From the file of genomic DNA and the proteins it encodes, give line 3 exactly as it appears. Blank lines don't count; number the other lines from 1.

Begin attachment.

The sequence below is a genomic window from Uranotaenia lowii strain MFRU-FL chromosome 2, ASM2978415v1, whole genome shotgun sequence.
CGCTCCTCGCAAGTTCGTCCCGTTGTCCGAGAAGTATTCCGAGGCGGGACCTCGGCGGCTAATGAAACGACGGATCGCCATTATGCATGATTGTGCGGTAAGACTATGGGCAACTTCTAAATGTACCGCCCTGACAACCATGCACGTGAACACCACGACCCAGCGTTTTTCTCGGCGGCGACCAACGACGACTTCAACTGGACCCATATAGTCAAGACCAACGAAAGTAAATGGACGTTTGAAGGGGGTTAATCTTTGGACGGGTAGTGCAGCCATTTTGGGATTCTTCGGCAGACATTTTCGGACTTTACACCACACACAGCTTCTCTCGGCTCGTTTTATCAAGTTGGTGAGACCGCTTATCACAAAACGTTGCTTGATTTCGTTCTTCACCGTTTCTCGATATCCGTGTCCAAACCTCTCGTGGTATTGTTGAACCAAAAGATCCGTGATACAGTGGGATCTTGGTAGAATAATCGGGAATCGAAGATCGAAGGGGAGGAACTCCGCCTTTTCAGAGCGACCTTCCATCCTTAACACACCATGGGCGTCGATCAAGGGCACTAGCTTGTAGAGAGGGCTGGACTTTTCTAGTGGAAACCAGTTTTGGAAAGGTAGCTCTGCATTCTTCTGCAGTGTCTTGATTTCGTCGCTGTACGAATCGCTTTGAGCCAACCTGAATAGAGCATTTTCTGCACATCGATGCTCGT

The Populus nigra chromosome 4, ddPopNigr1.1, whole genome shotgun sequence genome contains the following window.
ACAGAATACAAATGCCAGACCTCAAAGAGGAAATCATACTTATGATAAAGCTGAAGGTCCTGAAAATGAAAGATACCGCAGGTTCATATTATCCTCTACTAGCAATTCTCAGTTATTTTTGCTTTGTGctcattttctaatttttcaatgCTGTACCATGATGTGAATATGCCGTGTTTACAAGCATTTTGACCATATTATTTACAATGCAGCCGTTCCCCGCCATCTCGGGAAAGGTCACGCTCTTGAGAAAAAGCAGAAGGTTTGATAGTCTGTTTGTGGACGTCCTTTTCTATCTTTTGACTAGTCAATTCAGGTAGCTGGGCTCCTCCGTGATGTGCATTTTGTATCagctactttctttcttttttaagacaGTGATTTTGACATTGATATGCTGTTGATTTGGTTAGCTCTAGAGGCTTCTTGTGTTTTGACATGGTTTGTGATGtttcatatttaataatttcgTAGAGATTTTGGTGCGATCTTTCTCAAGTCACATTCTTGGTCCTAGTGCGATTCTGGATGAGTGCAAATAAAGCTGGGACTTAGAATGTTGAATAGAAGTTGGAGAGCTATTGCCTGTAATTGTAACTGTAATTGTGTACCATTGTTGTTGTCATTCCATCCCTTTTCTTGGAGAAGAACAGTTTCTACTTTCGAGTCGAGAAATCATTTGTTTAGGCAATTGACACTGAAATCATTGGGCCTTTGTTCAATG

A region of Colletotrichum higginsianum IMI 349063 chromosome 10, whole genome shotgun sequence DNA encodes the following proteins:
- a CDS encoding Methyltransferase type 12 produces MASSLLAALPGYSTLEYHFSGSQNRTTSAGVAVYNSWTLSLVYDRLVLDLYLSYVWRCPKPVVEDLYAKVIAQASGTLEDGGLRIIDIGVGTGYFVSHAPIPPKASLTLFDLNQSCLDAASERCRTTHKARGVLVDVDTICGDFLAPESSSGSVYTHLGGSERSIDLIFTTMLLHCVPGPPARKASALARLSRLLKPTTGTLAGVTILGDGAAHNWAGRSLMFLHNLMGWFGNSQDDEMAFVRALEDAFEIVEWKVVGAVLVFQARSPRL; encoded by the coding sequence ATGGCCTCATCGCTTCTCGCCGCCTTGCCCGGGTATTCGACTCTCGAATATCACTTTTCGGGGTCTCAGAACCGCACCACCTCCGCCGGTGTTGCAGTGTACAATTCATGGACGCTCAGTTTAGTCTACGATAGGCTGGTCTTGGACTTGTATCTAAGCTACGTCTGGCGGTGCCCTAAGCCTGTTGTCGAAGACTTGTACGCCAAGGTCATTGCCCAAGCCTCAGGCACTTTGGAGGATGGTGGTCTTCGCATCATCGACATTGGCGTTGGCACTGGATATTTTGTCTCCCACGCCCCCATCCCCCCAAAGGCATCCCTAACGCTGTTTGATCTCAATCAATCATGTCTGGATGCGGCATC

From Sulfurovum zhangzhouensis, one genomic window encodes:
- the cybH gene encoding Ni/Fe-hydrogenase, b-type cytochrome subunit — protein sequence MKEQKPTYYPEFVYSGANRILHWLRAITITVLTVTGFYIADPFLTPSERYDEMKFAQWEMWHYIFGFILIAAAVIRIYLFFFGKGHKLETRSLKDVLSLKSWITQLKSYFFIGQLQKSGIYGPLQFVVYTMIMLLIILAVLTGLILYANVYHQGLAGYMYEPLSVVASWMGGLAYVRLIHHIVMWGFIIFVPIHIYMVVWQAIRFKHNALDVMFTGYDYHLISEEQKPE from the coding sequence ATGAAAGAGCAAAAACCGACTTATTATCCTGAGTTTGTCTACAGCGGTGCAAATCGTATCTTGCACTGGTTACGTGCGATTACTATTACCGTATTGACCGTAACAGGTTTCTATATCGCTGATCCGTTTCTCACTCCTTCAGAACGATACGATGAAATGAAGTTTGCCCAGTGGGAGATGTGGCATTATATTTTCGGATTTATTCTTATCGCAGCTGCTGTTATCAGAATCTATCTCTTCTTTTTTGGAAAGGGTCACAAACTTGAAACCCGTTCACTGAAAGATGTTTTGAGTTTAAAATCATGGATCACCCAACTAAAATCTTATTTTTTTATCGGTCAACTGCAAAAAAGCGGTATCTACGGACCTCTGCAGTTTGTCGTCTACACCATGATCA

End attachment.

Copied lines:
The Populus nigra chromosome 4, ddPopNigr1.1, whole genome shotgun sequence genome contains the following window.